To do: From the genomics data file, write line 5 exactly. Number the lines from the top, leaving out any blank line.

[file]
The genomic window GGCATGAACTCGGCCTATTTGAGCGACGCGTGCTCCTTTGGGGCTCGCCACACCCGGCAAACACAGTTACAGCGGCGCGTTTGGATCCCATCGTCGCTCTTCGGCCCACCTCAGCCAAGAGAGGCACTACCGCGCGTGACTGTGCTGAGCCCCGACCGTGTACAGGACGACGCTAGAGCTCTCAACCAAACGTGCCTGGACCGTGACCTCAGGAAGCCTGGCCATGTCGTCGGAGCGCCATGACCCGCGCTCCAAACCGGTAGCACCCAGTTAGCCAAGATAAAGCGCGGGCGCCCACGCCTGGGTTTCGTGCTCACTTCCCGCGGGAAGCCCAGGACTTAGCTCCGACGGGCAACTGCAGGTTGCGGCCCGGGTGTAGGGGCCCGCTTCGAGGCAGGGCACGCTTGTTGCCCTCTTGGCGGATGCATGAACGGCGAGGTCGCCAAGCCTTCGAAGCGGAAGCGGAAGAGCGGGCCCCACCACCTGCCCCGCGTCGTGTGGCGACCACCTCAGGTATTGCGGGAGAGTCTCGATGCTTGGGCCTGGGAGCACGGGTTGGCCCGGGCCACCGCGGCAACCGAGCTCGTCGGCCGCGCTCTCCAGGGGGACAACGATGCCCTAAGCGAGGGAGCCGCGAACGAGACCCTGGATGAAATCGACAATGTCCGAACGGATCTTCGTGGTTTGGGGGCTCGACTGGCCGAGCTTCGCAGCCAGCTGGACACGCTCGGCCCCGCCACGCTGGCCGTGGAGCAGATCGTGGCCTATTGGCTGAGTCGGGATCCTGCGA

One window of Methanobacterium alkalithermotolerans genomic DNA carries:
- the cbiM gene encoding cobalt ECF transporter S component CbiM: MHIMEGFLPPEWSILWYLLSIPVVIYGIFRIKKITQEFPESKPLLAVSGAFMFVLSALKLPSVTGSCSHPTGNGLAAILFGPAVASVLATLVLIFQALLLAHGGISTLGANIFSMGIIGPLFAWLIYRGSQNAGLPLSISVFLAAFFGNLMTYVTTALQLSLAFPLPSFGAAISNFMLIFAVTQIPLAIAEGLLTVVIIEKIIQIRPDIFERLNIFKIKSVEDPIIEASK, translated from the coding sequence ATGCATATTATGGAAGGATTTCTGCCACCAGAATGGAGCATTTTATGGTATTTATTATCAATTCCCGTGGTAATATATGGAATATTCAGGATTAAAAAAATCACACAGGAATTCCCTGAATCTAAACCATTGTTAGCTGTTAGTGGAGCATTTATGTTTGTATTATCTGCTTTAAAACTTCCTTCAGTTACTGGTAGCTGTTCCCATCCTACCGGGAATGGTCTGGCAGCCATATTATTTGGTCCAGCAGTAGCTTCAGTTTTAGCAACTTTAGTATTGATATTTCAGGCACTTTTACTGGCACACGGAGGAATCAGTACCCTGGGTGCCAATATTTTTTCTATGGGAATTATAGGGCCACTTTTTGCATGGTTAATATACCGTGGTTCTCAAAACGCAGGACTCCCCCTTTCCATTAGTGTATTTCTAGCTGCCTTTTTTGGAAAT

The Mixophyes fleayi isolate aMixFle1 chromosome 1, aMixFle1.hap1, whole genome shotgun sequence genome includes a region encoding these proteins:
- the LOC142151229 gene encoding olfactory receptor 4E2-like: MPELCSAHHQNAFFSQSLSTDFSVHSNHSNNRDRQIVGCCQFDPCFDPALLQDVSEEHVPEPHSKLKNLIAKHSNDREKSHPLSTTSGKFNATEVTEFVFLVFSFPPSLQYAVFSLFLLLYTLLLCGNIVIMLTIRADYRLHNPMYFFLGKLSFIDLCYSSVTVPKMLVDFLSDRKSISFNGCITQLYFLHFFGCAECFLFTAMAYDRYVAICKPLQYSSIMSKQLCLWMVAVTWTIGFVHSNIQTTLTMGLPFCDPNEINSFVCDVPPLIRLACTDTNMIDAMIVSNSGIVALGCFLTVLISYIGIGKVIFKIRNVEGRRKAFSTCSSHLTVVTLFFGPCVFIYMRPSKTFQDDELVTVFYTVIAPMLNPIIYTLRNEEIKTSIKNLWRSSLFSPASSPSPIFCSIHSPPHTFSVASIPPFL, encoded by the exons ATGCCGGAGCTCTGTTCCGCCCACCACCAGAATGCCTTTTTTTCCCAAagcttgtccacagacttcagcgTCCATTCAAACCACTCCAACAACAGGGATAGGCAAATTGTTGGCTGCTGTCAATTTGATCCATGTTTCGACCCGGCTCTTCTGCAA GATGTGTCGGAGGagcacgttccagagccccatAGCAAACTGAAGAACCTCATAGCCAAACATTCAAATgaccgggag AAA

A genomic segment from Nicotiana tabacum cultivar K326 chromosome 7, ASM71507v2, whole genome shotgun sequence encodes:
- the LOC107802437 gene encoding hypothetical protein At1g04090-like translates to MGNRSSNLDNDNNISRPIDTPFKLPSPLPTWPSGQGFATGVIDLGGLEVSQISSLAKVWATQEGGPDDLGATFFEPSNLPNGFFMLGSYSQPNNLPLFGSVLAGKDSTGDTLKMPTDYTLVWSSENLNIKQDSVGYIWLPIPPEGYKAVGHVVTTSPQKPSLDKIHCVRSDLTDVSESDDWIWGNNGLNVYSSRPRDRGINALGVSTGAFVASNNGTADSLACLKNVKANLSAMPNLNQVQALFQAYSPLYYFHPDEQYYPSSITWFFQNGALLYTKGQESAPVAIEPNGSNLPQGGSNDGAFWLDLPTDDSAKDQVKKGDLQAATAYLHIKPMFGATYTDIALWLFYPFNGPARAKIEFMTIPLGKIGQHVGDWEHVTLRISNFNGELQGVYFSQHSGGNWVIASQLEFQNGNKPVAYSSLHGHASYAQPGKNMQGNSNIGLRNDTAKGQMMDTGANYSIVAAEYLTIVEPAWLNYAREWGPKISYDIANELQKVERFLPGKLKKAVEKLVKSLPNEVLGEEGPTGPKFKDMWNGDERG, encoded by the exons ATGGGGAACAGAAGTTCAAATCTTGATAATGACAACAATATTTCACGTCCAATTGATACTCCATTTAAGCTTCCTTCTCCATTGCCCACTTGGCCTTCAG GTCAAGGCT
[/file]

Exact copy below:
- the LOC142151229 gene encoding olfactory receptor 4E2-like: MPELCSAHHQNAFFSQSLSTDFSVHSNHSNNRDRQIVGCCQFDPCFDPALLQDVSEEHVPEPHSKLKNLIAKHSNDREKSHPLSTTSGKFNATEVTEFVFLVFSFPPSLQYAVFSLFLLLYTLLLCGNIVIMLTIRADYRLHNPMYFFLGKLSFIDLCYSSVTVPKMLVDFLSDRKSISFNGCITQLYFLHFFGCAECFLFTAMAYDRYVAICKPLQYSSIMSKQLCLWMVAVTWTIGFVHSNIQTTLTMGLPFCDPNEINSFVCDVPPLIRLACTDTNMIDAMIVSNSGIVALGCFLTVLISYIGIGKVIFKIRNVEGRRKAFSTCSSHLTVVTLFFGPCVFIYMRPSKTFQDDELVTVFYTVIAPMLNPIIYTLRNEEIKTSIKNLWRSSLFSPASSPSPIFCSIHSPPHTFSVASIPPFL, encoded by the exons ATGCCGGAGCTCTGTTCCGCCCACCACCAGAATGCCTTTTTTTCCCAAagcttgtccacagacttcagcgTCCATTCAAACCACTCCAACAACAGGGATAGGCAAATTGTTGGCTGCTGTCAATTTGATCCATGTTTCGACCCGGCTCTTCTGCAA GATGTGTCGGAGGagcacgttccagagccccatAGCAAACTGAAGAACCTCATAGCCAAACATTCAAATgaccgggag AAA